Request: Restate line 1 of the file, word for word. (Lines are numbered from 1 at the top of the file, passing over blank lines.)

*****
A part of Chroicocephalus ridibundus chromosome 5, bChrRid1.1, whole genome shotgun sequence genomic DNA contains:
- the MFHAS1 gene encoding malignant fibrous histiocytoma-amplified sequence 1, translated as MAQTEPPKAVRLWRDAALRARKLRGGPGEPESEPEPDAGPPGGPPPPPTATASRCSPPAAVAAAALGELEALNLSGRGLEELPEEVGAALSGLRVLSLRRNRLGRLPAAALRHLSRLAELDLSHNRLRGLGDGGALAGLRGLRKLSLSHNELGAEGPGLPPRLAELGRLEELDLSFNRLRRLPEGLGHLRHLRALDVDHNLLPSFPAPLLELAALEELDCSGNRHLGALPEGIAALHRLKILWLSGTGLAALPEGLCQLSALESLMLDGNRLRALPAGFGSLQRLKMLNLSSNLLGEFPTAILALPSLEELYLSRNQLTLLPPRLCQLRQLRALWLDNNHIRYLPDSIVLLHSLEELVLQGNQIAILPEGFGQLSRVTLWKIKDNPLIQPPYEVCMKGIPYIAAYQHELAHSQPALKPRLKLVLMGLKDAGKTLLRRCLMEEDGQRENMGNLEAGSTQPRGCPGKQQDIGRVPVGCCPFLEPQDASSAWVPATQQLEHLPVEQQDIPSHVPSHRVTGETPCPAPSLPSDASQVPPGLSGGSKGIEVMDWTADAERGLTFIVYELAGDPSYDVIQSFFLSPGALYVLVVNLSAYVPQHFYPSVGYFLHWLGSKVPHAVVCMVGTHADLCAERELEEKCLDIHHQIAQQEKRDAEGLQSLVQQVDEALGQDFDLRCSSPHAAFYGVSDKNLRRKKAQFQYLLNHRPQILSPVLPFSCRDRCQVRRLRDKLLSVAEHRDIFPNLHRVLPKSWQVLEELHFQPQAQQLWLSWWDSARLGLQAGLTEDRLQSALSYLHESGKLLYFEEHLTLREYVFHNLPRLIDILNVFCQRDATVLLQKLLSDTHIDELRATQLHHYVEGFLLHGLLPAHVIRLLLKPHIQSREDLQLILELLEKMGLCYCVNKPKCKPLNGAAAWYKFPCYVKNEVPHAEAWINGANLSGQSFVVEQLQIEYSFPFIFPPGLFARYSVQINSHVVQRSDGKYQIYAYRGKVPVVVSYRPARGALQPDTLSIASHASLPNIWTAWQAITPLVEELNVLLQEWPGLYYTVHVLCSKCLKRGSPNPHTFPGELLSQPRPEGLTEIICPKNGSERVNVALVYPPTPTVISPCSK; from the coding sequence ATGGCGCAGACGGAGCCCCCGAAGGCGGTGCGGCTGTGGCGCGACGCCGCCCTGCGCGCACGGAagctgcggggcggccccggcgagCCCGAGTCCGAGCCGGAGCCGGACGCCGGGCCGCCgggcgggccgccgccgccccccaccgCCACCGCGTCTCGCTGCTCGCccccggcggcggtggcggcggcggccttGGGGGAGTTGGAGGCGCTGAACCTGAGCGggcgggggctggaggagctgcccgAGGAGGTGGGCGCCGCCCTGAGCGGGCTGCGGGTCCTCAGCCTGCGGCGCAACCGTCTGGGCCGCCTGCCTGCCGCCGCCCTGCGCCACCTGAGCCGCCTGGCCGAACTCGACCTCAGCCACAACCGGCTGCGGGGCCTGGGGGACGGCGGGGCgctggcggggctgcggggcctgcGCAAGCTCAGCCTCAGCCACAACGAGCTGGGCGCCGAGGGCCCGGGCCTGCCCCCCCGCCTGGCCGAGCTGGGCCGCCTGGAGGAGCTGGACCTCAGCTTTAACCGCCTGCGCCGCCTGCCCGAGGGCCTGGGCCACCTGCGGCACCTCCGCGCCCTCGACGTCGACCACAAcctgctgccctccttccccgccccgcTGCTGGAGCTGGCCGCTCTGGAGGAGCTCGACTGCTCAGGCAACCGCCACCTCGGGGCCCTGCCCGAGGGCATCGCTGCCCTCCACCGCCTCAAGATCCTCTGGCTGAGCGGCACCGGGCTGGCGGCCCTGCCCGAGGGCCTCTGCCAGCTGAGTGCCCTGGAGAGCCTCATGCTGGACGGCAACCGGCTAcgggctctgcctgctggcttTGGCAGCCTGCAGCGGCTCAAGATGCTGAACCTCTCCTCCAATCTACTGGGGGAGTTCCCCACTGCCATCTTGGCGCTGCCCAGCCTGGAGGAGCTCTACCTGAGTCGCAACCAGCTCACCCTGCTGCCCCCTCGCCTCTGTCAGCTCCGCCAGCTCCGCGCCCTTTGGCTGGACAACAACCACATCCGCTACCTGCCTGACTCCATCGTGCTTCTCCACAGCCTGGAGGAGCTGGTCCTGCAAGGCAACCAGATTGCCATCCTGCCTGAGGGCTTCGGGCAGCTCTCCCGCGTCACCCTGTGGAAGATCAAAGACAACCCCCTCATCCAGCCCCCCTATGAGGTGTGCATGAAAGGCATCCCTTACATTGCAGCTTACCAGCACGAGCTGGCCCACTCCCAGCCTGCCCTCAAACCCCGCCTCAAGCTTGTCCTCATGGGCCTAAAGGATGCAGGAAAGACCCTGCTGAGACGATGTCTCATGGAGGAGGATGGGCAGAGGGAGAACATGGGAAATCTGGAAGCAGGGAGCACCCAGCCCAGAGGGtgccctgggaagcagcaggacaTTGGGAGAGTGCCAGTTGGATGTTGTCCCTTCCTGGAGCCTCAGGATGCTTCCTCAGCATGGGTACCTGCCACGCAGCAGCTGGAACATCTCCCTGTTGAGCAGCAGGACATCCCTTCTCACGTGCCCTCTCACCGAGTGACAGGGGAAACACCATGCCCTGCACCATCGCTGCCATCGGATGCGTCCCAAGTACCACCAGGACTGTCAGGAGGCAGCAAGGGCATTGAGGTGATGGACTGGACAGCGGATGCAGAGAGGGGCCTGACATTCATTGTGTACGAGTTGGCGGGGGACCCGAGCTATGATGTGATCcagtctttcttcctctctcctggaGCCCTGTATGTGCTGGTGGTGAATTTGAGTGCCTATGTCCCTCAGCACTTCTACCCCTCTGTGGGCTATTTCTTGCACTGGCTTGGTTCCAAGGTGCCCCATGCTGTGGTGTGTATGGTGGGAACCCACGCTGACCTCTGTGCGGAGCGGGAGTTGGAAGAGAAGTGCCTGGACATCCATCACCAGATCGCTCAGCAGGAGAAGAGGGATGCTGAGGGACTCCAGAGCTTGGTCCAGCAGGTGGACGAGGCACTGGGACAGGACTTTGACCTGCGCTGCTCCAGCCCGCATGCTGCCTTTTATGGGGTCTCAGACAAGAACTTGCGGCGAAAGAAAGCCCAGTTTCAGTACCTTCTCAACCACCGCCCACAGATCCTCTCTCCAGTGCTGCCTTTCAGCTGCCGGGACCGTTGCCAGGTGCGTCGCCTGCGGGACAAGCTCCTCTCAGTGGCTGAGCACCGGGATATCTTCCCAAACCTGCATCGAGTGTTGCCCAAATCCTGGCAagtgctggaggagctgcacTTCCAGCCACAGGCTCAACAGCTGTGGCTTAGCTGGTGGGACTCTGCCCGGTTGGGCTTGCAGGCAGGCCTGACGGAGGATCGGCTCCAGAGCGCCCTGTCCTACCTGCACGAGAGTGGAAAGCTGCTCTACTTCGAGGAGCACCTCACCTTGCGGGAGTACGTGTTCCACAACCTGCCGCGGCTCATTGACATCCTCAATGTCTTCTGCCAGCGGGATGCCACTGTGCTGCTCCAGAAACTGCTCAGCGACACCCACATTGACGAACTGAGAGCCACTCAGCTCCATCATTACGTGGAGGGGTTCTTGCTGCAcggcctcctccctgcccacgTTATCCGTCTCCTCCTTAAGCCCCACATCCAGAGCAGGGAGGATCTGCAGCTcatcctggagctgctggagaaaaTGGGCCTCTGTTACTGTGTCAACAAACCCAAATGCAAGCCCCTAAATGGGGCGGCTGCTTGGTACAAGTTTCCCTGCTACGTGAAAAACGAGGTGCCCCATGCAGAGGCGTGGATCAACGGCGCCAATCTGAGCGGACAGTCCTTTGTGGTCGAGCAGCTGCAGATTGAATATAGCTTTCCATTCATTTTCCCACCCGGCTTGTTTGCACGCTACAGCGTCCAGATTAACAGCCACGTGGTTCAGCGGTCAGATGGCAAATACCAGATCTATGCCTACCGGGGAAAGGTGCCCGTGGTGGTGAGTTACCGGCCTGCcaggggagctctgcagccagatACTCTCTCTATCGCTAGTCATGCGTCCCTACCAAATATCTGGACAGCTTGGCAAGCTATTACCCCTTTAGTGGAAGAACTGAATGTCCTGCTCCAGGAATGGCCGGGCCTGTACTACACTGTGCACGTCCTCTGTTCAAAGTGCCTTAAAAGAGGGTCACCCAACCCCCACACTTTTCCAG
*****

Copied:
A part of Chroicocephalus ridibundus chromosome 5, bChrRid1.1, whole genome shotgun sequence genomic DNA contains: